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Popular political discourse has recently become a language for extroverts. Created by extroverts, it is best consumed and regurgitated by them too. Shouted from on-high, the difference between *the* Truth and a half-truth is blurred. With this blurring, the importance of truth in political discourse is displaced. Suddenly we find ourselves in a world where a postmodern definition of truth — a concept meant for theorising and philosophising — is applied in all the wrong places. Places where it should be steadfast: the press, international diplomacy, and human rights.
This scenario is generated by new political unknowns. Much of the world is in uncharted territory, where Brexit, the Trump administration, and the rise of European populism have led to politicians seeking quick fixes to complex legal and governmental problems. As a result of Brexit, Britain is likely to cut and paste governing laws straight from Europe’s law books. Nobody really knows how it will work. As a result of the Trump administration, Twitter is a new tool of diplomacy — nobody really knows how that will work either. These are rudimentary examples. The point is, new political unknowns have created a vacuum in which the loudest, most extroverted, and often most divisive voices win out. This, after middle-liberals assumed both the Remain vote, and another Clinton presidency, were in by a nose…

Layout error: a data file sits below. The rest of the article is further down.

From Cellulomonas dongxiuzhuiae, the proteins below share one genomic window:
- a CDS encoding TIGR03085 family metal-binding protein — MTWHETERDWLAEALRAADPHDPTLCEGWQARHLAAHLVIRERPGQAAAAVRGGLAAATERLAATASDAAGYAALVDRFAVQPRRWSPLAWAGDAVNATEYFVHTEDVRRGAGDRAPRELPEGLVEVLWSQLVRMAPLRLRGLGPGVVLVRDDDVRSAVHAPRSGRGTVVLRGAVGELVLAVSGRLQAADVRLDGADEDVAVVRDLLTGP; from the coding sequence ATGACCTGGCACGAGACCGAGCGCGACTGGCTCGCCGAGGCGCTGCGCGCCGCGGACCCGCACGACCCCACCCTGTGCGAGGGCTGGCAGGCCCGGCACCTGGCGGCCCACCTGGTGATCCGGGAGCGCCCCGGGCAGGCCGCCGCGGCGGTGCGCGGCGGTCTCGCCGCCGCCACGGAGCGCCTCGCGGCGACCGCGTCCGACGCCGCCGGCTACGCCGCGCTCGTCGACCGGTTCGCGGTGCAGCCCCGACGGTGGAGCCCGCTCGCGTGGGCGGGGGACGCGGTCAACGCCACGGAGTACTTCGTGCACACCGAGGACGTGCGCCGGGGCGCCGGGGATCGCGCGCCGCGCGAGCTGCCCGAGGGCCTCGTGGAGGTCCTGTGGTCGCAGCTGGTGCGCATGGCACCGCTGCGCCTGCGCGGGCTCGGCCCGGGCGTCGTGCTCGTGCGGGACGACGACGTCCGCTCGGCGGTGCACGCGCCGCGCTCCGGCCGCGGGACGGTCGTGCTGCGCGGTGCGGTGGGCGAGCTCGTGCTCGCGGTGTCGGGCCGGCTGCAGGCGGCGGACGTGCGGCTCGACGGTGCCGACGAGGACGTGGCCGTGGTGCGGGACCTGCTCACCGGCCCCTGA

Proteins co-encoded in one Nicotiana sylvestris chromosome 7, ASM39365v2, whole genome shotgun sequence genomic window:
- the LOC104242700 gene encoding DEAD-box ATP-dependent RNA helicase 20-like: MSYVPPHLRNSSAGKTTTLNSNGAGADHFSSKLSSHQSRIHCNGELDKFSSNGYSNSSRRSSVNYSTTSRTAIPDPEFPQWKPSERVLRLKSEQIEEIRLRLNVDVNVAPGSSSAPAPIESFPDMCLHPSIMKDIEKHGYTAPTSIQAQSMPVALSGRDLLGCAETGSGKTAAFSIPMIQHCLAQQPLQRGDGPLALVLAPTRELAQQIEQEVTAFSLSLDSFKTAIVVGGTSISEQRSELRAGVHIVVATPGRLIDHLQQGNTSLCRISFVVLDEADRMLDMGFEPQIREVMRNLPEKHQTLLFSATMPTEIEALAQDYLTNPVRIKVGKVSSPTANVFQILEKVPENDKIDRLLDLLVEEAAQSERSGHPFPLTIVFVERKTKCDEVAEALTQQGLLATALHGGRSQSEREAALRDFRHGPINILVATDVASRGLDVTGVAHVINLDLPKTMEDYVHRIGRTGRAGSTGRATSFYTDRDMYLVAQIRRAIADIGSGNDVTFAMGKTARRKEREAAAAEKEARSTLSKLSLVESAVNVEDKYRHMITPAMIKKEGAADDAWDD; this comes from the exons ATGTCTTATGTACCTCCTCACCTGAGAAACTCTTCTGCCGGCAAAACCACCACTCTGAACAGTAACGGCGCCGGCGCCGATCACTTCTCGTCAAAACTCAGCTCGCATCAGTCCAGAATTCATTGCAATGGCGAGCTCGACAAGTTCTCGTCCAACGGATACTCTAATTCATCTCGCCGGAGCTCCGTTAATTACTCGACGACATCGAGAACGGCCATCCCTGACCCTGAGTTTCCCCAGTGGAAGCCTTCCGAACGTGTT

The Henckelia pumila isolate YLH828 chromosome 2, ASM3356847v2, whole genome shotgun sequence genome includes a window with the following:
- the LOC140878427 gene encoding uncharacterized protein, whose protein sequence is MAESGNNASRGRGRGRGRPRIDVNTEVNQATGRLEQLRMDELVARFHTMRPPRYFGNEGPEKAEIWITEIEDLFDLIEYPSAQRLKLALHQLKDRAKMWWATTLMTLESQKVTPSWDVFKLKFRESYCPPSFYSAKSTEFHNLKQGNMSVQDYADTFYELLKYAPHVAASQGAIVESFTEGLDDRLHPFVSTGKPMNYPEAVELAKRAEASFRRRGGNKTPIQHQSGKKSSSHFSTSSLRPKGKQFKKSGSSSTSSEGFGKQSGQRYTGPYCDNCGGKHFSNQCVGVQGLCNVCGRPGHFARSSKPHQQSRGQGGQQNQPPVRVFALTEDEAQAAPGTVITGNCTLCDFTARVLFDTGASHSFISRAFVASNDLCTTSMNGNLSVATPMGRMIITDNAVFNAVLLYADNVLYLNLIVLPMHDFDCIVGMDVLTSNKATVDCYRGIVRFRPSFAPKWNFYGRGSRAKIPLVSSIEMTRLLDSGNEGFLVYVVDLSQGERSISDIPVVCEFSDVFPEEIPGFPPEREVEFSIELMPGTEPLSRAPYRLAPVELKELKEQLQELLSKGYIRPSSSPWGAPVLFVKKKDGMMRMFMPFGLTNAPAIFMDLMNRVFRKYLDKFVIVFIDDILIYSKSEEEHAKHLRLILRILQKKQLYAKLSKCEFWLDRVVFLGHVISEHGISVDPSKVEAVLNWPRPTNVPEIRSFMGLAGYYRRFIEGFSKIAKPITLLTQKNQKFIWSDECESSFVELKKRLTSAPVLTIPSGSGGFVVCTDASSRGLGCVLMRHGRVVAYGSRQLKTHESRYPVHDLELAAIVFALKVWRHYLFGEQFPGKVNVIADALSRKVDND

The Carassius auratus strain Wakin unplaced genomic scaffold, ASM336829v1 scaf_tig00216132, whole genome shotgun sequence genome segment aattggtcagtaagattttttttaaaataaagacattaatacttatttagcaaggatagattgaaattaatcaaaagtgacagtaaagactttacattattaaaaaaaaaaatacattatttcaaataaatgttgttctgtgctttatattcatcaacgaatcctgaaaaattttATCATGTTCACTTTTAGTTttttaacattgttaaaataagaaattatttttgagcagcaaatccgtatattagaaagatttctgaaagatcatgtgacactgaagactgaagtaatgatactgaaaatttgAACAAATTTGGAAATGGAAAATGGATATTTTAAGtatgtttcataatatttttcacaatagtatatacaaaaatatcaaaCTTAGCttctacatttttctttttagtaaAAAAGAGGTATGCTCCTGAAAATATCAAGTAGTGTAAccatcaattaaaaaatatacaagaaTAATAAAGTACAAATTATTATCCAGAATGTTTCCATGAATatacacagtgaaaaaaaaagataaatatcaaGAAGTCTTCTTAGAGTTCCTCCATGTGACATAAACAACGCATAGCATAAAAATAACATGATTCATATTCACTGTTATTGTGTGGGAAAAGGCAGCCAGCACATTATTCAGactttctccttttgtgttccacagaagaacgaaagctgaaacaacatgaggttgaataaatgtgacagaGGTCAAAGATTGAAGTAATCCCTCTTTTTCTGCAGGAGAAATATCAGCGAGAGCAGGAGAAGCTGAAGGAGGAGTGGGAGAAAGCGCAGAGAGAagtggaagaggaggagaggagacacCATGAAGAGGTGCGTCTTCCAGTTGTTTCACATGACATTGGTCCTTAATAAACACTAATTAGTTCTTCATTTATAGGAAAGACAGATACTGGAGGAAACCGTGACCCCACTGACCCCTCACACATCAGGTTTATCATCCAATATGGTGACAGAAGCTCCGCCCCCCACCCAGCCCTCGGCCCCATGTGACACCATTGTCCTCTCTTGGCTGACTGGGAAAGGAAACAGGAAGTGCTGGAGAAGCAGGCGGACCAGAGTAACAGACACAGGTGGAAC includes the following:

Once truth becomes obsolete, the comparisons to *1984* will stop and we will be truly living the life of Winston Smith. However, the failures of the liberal project up until this point should give us the impetus and urgency to move beyond them, and not to accept an Orwellian fate. In the current scenario, the introvert cannot simply let walled borders, immigration, and terrorism take away from supporting those displaced by war, or meeting climate change targets.
While attending the London Women’s March against Trump, the comment of many there was that it was very white, and very middle class. Some of our group seemed dejected by this. Like they wanted to protest with the traditionally politically disenfranchised, the traditionally angry, the traditionally shot-at-by-cops-on-the-news. What was missed in these comments is positive: we now realise the state of political disenfranchisement we have been in, and oblivious to, for so long. It is not wrong if a white mum in a Patagonia jacket is protesting an uncertain future. It is a good thing this class is out on the streets, many for the first time. At least they are not sitting in front of the telly, thinking “good for them” as a black man gets arrested.
For me, making these sorts of grand statements is odd. Not least because five months ago we lived in a very different world (a veiled world, perhaps?). Am I validating hot-headed politicking, should I just ignore it all? Keep peddling the middle liberal line — it will eventually fall back into place. Are we truly in more troubled times than the other two decades of my life?
It’s hard to gain a perspective from Wellington and, as your resident expat, it is just as hard from the middle of London. The point, I suppose, is that New Zealand’s political engagement can be limp due to its isolation and its John Key proliferate smile and wave politics, the kind that gets walked over by the extroverted populist rhetoric. I hope New Zealand society can stay attuned in seeking out the division between half truths and *reality* among these new political unknowns. I want the worst case scenario to be me leaving London, back to Kiwi paradise, the day before the bomb goes off.